Cornish village in ‘world-first’ ground source heat pump project

ground source heat pump
Borehole drilling in Collins Parc, Stithians, as part of the Heat the Streets project (Image: KensaMedia)

A village in Cornwall is getting its energy from a shared network of ground source heat pumps (GSHP), in what is thought to be the first project of its kind.

A resident of Stithians this week had their ground source heat pump connected to an ambient heat network that will draw energy from under the street.

The initiative is part of Heat the Streets, a two-year project run by heat pump specialist Kensa Utilities and funded by the European Regional Development Fund.

Residents participating in the programme will swap carbon-intensive oil or LPG heaters for a low-carbon Kensa ground source heat pump. This will provide 100% of the property’s heating and hot water.  

Homeowners will pay a monthly standing charge to access the heat network, which Kensa says is similar to existing gas connection fees.

The in-road ground source heat pump network, also known as Networked Heat Pumps, will consist of 42 boreholes drilled to an average depth of 106m.

The network allows homeowners to use the heat from the ground to heat their homes and reduce carbon emissions.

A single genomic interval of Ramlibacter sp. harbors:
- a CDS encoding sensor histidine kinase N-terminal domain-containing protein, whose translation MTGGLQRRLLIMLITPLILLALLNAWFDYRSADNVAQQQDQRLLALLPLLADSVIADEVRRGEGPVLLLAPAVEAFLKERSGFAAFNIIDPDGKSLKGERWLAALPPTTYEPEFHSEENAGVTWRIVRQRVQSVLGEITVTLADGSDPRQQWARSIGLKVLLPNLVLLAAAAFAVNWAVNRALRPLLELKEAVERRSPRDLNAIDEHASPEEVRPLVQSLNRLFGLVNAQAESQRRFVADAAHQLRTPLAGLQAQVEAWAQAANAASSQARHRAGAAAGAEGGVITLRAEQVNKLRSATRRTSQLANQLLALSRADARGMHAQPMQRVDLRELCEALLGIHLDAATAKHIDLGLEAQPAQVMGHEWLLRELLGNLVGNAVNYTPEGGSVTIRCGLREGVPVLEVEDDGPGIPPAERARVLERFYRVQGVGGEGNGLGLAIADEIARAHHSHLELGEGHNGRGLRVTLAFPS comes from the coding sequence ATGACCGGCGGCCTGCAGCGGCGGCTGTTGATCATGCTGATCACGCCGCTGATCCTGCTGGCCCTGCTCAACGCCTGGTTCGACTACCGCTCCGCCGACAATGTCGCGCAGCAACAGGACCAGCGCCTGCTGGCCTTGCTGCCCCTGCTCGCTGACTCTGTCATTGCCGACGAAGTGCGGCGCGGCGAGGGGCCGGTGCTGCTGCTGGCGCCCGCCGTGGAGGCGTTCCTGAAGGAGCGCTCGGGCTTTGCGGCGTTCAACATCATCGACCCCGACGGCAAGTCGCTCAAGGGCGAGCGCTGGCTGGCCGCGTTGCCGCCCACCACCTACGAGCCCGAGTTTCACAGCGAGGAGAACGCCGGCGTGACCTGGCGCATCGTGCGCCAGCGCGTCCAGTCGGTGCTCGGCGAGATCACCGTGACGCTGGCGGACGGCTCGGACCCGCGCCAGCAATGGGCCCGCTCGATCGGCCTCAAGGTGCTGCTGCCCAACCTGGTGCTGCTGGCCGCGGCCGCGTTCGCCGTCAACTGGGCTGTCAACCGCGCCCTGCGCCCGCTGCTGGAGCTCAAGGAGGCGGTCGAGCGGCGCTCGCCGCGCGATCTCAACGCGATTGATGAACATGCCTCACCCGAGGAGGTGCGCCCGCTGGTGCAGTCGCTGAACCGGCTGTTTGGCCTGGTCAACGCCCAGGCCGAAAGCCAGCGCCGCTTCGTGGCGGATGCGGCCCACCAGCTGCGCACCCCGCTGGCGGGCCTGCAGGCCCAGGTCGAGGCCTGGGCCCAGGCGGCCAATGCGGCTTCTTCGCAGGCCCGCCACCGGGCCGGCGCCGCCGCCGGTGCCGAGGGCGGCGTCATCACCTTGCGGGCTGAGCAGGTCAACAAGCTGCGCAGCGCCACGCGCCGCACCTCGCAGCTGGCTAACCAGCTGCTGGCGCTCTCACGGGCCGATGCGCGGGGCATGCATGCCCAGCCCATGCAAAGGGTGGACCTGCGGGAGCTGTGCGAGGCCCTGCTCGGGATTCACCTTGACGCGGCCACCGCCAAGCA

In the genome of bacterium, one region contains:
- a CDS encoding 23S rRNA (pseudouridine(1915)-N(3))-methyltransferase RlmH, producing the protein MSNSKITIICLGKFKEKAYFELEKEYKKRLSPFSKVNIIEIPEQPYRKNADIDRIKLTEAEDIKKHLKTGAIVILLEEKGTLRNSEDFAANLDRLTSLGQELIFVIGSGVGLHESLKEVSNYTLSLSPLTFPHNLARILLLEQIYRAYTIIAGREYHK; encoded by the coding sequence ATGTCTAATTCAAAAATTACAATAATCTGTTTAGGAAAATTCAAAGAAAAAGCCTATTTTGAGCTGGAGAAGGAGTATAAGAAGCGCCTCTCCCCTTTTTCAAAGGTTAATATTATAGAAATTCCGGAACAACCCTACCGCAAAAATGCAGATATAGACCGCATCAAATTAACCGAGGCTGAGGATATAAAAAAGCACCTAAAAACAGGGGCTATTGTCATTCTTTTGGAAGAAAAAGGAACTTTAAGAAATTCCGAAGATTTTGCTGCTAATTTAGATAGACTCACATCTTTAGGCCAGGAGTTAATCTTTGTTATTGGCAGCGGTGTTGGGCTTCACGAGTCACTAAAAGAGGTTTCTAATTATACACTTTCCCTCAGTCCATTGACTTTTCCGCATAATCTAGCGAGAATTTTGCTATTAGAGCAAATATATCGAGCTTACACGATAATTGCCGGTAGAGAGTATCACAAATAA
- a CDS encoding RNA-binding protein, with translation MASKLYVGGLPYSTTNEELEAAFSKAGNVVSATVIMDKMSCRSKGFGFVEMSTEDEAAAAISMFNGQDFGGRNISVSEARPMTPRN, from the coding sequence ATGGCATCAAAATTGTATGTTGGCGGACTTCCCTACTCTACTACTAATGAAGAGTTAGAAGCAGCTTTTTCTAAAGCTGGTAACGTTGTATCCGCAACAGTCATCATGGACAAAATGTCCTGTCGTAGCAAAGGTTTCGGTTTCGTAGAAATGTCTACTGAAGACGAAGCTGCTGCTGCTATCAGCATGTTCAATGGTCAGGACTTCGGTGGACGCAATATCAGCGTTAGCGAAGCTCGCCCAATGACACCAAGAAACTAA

ground source heat pump
(Click to enlarge image.) The project aims to install the technology in new and existing homes across Cornwall and will connect the ground source heating systems to a communal network of underground pipework that will extract renewable heat via boreholes (Image: KensaMedia)

Greener homes

The infrastructure mirrors the existing gas grid and is designed to accommodate future connections, allowing households that were not ready to change their heating system to connect at a later date. Customers can also chose their energy provider.

Kensa claims the project will reduce the carbon output associated with heating each home by around 70%.

“Our model replicates the gas network with a pipe in the ground, a flat-rate standing charge to consumers and a little white box in the house,” said Wouter Thijssen, managing director of Kensa Utilities.

“Just as Burton upon Trent was the first UK town to convert to natural gas in 1968 – at the time a cheaper, better, cleaner fuel than towns gas – we believe Stithians is the first UK town to convert to the 21st-century equivalent: networked heat pumps.

“Residents will have access to a network that will provide cheaper and cleaner heat for 100 years to come.”

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